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Google Fi: The complete FAQ


Google Fi may sound like some weird sort of initiation ritual (“Whoa, what happened to Rick? I heard he got Googlefied!”) — but if you can get past its silly-sounding name, the Google-owned wireless service can both save you money and step up your smartphone security situation.

Make no mistake about it: Google Fi — known as Project Fi up until 2018 — is a pretty unusual proposition. And it absolutely won’t make sense for everyone. If you fall into a certain style of smartphone usage, though, it can eliminate a lot of the downsides that typically come with a traditional wireless plan.

So how does Fi actually work, and could it be right for you? Let’s tackle it question by burning question and figure that out together.

What exactly is Google Fi — or Project Fi, or whatever you want to call it?

Google Fi is technically what’s known as an MVNO, or mobile virtual network operator. That’s a fancy name for an entity that provides wireless service — y’know, the thing that allows you to make and receive calls and use mobile data from that shiny rectangle in your pocket — without actually owning the network infrastructure behind it.

In other words, it’s kinda like a high-tech landlord. It doesn’t have its own network like AT&T or Verizon; instead, it has an arrangement with those same sorts of carriers that allows it to tap into their networks and repackage access to those pipes under its own brand and arrangement.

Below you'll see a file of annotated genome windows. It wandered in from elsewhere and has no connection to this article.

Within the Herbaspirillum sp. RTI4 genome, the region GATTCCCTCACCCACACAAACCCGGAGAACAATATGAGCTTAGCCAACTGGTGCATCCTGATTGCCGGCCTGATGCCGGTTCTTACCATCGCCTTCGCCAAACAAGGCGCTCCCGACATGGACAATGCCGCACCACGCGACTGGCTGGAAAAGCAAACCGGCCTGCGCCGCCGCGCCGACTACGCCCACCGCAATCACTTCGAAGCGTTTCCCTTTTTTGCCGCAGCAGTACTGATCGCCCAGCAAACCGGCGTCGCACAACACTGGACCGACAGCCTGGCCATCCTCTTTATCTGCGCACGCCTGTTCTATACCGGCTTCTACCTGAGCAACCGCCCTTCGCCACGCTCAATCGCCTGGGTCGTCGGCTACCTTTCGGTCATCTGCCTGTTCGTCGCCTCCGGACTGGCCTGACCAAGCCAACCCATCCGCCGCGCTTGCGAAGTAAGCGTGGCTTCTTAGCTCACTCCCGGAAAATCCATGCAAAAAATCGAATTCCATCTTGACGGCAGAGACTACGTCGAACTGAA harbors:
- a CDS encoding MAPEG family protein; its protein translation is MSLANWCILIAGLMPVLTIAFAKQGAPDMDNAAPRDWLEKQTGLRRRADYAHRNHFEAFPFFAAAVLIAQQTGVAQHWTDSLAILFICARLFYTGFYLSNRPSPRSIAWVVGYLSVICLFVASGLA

What networks does Google Fi actually use, then?

In the U.S., Fi uses a combination of T-Mobile, Sprint, and U.S. Cellular (so eventually just T-Mobile and U.S. Cellular, since Sprint and T-Mobile are in the process of becoming one and the same). That’s one of its distinguishing features, in fact: When you use Google Fi with a phone that’s designed for the service, it’s able to seamlessly switch you between those networks based on which one has the strongest service at any given moment.

Ooookay. How does this network switching mumbo-jumbo even work?!

Automatically and silently; on a day-to-day basis, you’ll never even think about it or be aware that it’s happening. Your phone just shows that you’re connected to Google Fi — but behind the scenes, the device continuously seeks out the best possible network for your location and bops you around as needed.

Will I get good coverage, then? How will it compare to what I have now?

That’s an important question — and unfortunately, there’s no simple nor universal answer, as it ultimately all depends on where you are and how Fi’s networks perform in your area.

Copyright © 2020 IDG Communications, Inc.


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